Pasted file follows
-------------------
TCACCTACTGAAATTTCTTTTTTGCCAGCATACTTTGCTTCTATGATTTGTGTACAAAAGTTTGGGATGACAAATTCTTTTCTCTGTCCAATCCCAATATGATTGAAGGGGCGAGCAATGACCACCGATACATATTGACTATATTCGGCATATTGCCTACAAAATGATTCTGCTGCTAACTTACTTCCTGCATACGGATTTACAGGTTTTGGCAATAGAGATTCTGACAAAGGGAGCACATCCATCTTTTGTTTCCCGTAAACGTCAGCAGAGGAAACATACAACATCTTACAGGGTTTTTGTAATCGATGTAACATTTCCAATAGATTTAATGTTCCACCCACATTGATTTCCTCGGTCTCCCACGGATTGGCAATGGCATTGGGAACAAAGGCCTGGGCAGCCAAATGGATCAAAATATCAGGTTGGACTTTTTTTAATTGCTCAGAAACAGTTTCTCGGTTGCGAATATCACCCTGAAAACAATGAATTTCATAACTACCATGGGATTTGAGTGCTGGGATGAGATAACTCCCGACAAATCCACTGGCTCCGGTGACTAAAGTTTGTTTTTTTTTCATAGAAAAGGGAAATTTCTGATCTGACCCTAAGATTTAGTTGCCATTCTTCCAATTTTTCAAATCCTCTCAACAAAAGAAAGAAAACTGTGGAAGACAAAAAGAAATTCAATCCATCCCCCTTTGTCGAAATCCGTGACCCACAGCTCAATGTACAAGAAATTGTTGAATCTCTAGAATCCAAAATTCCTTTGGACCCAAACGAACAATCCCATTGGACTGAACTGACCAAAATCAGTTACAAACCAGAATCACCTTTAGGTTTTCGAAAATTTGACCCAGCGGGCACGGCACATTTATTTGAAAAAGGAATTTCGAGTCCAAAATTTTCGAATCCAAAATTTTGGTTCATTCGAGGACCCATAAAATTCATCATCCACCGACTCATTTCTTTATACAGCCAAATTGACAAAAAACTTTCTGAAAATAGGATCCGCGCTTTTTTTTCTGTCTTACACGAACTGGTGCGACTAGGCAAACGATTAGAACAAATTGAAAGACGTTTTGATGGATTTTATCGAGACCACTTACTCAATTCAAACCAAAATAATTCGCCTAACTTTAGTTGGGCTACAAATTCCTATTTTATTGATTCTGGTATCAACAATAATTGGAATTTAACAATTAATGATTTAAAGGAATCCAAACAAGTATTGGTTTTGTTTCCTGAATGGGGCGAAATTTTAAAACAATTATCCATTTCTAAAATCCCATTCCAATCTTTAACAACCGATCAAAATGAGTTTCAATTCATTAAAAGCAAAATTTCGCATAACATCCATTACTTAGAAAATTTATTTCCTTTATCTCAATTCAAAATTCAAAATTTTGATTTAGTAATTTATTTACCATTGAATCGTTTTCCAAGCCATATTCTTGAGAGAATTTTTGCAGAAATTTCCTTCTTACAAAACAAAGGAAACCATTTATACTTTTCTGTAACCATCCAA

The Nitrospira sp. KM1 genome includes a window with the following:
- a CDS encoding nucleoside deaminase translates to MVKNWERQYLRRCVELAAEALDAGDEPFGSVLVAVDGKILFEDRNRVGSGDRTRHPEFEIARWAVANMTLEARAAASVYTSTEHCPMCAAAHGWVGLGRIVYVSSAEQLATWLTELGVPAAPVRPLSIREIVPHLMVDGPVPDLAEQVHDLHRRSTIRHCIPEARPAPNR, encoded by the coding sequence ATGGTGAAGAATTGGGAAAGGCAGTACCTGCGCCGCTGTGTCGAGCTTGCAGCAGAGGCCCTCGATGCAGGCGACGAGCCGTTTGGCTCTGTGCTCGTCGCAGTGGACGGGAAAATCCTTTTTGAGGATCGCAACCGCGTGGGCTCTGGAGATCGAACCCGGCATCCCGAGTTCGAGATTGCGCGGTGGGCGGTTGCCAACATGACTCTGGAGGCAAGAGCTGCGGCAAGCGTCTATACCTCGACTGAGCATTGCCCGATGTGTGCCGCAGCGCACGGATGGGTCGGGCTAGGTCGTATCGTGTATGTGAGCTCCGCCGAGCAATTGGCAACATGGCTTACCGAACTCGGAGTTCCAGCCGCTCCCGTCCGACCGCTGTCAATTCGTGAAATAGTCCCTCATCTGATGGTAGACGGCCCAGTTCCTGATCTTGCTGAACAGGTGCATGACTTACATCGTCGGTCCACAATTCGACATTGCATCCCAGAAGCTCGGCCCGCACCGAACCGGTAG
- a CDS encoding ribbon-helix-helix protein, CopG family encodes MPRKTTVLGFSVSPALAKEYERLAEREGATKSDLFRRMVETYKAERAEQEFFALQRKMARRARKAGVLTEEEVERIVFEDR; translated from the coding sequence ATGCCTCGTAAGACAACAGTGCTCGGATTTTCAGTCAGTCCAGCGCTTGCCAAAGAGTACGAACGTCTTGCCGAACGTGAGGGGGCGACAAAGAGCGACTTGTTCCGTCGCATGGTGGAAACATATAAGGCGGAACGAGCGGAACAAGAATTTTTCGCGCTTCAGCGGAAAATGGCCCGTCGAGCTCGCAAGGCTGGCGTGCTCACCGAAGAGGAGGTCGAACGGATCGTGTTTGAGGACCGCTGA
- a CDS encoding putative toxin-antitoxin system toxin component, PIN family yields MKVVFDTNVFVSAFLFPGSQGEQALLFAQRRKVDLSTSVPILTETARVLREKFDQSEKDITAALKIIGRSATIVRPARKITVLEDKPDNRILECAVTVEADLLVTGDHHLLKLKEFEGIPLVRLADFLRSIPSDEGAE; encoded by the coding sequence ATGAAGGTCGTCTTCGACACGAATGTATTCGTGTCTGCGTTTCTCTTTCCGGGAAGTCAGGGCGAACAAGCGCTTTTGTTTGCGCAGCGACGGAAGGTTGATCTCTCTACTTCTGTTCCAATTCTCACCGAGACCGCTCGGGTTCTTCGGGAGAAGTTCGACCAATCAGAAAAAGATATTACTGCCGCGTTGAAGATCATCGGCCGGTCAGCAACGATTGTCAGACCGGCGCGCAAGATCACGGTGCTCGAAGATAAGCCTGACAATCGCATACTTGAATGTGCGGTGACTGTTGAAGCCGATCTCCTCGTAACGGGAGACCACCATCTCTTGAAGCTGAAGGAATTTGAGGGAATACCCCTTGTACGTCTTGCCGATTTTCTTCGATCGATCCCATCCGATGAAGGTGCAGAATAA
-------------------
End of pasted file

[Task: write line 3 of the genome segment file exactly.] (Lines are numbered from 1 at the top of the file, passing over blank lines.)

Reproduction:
- a CDS encoding nucleoside deaminase translates to MVKNWERQYLRRCVELAAEALDAGDEPFGSVLVAVDGKILFEDRNRVGSGDRTRHPEFEIARWAVANMTLEARAAASVYTSTEHCPMCAAAHGWVGLGRIVYVSSAEQLATWLTELGVPAAPVRPLSIREIVPHLMVDGPVPDLAEQVHDLHRRSTIRHCIPEARPAPNR, encoded by the coding sequence ATGGTGAAGAATTGGGAAAGGCAGTACCTGCGCCGCTGTGTCGAGCTTGCAGCAGAGGCCCTCGATGCAGGCGACGAGCCGTTTGGCTCTGTGCTCGTCGCAGTGGACGGGAAAATCCTTTTTGAGGATCGCAACCGCGTGGGCTCTGGAGATCGAACCCGGCATCCCGAGTTCGAGATTGCGCGGTGGGCGGTTGCCAACATGACTCTGGAGGCAAGAGCTGCGGCAAGCGTCTATACCTCGACTGAGCATTGCCCGATGTGTGCCGCAGCGCACGGATGGGTCGGGCTAGGTCGTATCGTGTATGTGAGCTCCGCCGAGCAATTGGCAACATGGCTTACCGAACTCGGAGTTCCAGCCGCTCCCGTCCGACCGCTGTCAATTCGTGAAATAGTCCCTCATCTGATGGTAGACGGCCCAGTTCCTGATCTTGCTGAACAGGTGCATGACTTACATCGTCGGTCCACAATTCGACATTGCATCCCAGAAGCTCGGCCCGCACCGAACCGGTAG